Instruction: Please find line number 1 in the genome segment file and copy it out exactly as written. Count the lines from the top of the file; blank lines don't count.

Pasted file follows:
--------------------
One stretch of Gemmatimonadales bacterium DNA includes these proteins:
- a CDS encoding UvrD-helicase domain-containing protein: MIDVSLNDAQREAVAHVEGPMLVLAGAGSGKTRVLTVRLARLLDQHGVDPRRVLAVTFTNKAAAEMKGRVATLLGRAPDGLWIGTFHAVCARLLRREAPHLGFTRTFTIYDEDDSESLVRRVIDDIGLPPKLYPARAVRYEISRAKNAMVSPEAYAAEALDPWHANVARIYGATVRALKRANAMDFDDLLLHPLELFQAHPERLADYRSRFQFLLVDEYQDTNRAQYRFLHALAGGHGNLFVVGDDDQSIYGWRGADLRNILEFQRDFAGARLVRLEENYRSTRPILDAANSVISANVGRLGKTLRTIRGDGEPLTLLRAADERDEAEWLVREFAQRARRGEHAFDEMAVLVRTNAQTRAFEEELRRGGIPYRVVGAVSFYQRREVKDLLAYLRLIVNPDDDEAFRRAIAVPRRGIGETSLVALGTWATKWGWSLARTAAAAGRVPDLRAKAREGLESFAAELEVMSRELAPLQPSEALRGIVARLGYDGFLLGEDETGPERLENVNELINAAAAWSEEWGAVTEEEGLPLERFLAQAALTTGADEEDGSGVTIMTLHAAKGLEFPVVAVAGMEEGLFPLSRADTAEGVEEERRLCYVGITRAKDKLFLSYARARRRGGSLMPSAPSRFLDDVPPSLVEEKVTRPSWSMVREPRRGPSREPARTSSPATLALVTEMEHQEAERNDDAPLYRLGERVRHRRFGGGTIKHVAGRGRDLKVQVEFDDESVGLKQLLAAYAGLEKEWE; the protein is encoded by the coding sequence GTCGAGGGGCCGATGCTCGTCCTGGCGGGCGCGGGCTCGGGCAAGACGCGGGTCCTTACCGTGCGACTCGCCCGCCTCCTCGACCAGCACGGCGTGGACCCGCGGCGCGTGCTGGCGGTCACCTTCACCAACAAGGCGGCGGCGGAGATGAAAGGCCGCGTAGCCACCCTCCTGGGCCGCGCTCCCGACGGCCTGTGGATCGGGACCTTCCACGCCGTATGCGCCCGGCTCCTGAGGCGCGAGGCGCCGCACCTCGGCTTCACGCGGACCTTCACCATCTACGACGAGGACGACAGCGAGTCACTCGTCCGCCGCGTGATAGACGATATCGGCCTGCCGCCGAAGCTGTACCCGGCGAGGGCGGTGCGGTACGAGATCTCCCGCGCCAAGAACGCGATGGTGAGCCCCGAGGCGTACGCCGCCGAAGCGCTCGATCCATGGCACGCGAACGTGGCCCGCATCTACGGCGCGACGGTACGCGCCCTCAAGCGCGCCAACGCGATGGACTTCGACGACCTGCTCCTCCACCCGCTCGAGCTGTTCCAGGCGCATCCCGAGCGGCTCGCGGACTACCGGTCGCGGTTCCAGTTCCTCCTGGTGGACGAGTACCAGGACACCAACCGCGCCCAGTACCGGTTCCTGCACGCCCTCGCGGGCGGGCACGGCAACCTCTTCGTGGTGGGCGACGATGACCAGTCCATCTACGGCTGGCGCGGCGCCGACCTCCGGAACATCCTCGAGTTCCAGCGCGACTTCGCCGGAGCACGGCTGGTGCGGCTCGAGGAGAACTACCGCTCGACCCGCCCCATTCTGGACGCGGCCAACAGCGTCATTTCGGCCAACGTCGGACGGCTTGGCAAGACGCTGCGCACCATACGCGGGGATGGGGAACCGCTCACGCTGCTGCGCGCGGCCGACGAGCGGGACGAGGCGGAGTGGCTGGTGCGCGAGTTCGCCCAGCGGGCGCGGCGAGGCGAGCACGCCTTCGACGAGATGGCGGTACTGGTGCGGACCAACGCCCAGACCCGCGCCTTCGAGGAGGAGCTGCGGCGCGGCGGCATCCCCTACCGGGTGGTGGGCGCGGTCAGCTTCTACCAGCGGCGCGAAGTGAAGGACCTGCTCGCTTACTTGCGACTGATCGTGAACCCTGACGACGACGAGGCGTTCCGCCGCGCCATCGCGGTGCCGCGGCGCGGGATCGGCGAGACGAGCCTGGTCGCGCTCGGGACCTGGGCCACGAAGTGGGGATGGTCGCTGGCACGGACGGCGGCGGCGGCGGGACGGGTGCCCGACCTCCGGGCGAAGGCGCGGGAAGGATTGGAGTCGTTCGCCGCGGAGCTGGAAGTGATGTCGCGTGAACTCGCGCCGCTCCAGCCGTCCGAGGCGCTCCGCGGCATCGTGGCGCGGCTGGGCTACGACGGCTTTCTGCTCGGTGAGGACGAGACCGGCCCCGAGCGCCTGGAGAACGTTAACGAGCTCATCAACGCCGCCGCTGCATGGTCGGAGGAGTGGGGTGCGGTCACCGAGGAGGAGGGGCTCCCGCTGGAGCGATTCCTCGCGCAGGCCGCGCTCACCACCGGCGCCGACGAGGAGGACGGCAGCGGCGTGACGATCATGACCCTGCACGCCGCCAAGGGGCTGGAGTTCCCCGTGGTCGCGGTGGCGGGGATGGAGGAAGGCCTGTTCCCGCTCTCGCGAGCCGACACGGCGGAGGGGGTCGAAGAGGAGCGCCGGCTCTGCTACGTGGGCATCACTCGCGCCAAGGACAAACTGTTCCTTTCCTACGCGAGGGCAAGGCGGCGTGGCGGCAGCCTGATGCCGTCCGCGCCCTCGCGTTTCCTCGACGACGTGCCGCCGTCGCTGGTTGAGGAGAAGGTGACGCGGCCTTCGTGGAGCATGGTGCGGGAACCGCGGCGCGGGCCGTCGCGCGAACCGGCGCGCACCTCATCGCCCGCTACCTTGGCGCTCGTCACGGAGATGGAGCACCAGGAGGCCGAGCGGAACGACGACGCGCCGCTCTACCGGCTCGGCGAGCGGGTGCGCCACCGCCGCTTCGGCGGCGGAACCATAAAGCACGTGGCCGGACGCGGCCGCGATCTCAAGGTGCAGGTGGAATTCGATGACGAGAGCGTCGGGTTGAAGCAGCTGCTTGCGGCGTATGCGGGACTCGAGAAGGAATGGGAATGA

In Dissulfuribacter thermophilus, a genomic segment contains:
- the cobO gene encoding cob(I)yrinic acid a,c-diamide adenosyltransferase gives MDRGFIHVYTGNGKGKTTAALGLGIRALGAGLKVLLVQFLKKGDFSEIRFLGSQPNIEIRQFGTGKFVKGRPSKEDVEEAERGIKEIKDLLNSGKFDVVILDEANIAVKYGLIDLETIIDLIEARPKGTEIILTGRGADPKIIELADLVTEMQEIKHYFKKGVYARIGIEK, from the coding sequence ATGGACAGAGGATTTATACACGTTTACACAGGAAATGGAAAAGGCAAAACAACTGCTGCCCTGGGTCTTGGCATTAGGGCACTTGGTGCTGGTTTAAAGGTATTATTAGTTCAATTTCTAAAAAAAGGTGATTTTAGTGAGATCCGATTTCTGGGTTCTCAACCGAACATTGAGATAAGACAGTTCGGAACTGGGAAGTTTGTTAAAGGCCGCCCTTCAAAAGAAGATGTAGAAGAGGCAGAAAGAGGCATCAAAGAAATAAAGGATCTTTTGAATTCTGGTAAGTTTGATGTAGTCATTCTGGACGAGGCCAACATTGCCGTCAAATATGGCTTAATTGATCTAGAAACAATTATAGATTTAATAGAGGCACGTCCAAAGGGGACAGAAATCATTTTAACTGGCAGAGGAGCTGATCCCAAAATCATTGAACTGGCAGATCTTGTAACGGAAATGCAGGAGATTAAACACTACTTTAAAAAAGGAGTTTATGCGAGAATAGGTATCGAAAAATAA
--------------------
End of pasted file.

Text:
One stretch of Gemmatimonadales bacterium DNA includes these proteins: